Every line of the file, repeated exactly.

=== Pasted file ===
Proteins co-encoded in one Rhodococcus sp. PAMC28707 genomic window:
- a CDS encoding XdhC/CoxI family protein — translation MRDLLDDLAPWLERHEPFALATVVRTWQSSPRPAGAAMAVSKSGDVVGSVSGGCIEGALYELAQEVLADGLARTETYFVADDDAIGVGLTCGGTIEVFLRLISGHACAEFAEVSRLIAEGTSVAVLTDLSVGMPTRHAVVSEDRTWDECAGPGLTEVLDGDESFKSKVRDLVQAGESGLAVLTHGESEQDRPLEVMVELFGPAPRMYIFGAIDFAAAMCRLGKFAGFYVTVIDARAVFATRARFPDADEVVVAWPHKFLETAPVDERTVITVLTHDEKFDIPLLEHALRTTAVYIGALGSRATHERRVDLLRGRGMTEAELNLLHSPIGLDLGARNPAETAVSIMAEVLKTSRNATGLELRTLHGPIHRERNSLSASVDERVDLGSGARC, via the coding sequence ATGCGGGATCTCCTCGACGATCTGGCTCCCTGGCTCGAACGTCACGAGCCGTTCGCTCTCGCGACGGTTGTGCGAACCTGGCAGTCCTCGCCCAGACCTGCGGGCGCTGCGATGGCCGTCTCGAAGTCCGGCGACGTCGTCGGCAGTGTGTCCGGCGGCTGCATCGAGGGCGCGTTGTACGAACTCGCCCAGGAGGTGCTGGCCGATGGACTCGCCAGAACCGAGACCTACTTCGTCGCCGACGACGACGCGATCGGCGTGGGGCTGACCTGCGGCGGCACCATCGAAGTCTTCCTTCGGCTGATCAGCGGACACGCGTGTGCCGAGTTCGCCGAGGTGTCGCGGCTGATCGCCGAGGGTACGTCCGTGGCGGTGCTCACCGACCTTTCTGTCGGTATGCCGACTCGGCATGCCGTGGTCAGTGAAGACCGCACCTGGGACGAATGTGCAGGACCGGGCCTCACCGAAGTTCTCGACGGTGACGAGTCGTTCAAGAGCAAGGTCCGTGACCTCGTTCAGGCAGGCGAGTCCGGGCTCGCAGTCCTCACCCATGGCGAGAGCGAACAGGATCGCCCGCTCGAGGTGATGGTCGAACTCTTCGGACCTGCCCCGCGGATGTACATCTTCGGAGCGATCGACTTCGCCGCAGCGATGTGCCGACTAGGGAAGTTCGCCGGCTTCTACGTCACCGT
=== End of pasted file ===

Proteins co-encoded in one Rhodococcus sp. PAMC28707 genomic window:
- a CDS encoding XdhC/CoxI family protein — translation MRDLLDDLAPWLERHEPFALATVVRTWQSSPRPAGAAMAVSKSGDVVGSVSGGCIEGALYELAQEVLADGLARTETYFVADDDAIGVGLTCGGTIEVFLRLISGHACAEFAEVSRLIAEGTSVAVLTDLSVGMPTRHAVVSEDRTWDECAGPGLTEVLDGDESFKSKVRDLVQAGESGLAVLTHGESEQDRPLEVMVELFGPAPRMYIFGAIDFAAAMCRLGKFAGFYVTVIDARAVFATRARFPDADEVVVAWPHKFLETAPVDERTVITVLTHDEKFDIPLLEHALRTTAVYIGALGSRATHERRVDLLRGRGMTEAELNLLHSPIGLDLGARNPAETAVSIMAEVLKTSRNATGLELRTLHGPIHRERNSLSASVDERVDLGSGARC, via the coding sequence ATGCGGGATCTCCTCGACGATCTGGCTCCCTGGCTCGAACGTCACGAGCCGTTCGCTCTCGCGACGGTTGTGCGAACCTGGCAGTCCTCGCCCAGACCTGCGGGCGCTGCGATGGCCGTCTCGAAGTCCGGCGACGTCGTCGGCAGTGTGTCCGGCGGCTGCATCGAGGGCGCGTTGTACGAACTCGCCCAGGAGGTGCTGGCCGATGGACTCGCCAGAACCGAGACCTACTTCGTCGCCGACGACGACGCGATCGGCGTGGGGCTGACCTGCGGCGGCACCATCGAAGTCTTCCTTCGGCTGATCAGCGGACACGCGTGTGCCGAGTTCGCCGAGGTGTCGCGGCTGATCGCCGAGGGTACGTCCGTGGCGGTGCTCACCGACCTTTCTGTCGGTATGCCGACTCGGCATGCCGTGGTCAGTGAAGACCGCACCTGGGACGAATGTGCAGGACCGGGCCTCACCGAAGTTCTCGACGGTGACGAGTCGTTCAAGAGCAAGGTCCGTGACCTCGTTCAGGCAGGCGAGTCCGGGCTCGCAGTCCTCACCCATGGCGAGAGCGAACAGGATCGCCCGCTCGAGGTGATGGTCGAACTCTTCGGACCTGCCCCGCGGATGTACATCTTCGGAGCGATCGACTTCGCCGCAGCGATGTGCCGACTAGGGAAGTTCGCCGGCTTCTACGTCACCGT